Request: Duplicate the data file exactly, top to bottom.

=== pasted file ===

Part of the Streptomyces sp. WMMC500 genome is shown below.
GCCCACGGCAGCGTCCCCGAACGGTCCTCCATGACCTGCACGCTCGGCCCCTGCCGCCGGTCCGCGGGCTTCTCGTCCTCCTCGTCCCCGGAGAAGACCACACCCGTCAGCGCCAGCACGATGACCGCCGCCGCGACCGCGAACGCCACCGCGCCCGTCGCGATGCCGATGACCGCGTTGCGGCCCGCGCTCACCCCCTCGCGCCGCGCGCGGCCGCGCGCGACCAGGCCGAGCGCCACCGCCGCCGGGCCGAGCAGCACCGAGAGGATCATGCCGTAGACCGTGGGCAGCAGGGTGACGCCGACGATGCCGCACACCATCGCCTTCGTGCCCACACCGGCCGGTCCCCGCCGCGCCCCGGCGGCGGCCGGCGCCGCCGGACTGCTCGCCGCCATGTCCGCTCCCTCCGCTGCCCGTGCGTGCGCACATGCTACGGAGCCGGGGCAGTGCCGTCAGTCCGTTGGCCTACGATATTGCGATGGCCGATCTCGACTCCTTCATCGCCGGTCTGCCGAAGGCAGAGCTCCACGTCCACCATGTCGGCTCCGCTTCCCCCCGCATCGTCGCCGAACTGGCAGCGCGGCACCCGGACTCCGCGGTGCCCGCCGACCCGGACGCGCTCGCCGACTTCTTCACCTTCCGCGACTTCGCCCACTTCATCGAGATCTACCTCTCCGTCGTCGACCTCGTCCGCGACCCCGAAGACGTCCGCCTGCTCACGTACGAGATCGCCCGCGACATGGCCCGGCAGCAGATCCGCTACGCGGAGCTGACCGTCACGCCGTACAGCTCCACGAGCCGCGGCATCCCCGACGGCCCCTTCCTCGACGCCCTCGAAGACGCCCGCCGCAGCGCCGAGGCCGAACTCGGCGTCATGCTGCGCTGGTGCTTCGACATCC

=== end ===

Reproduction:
Part of the Streptomyces sp. WMMC500 genome is shown below.
GCCCACGGCAGCGTCCCCGAACGGTCCTCCATGACCTGCACGCTCGGCCCCTGCCGCCGGTCCGCGGGCTTCTCGTCCTCCTCGTCCCCGGAGAAGACCACACCCGTCAGCGCCAGCACGATGACCGCCGCCGCGACCGCGAACGCCACCGCGCCCGTCGCGATGCCGATGACCGCGTTGCGGCCCGCGCTCACCCCCTCGCGCCGCGCGCGGCCGCGCGCGACCAGGCCGAGCGCCACCGCCGCCGGGCCGAGCAGCACCGAGAGGATCATGCCGTAGACCGTGGGCAGCAGGGTGACGCCGACGATGCCGCACACCATCGCCTTCGTGCCCACACCGGCCGGTCCCCGCCGCGCCCCGGCGGCGGCCGGCGCCGCCGGACTGCTCGCCGCCATGTCCGCTCCCTCCGCTGCCCGTGCGTGCGCACATGCTACGGAGCCGGGGCAGTGCCGTCAGTCCGTTGGCCTACGATATTGCGATGGCCGATCTCGACTCCTTCATCGCCGGTCTGCCGAAGGCAGAGCTCCACGTCCACCATGTCGGCTCCGCTTCCCCCCGCATCGTCGCCGAACTGGCAGCGCGGCACCCGGACTCCGCGGTGCCCGCCGACCCGGACGCGCTCGCCGACTTCTTCACCTTCCGCGACTTCGCCCACTTCATCGAGATCTACCTCTCCGTCGTCGACCTCGTCCGCGACCCCGAAGACGTCCGCCTGCTCACGTACGAGATCGCCCGCGACATGGCCCGGCAGCAGATCCGCTACGCGGAGCTGACCGTCACGCCGTACAGCTCCACGAGCCGCGGCATCCCCGACGGCCCCTTCCTCGACGCCCTCGAAGACGCCCGCCGCAGCGCCGAGGCCGAACTCGGCGTCATGCTGCGCTGGTGCTTCGACATCC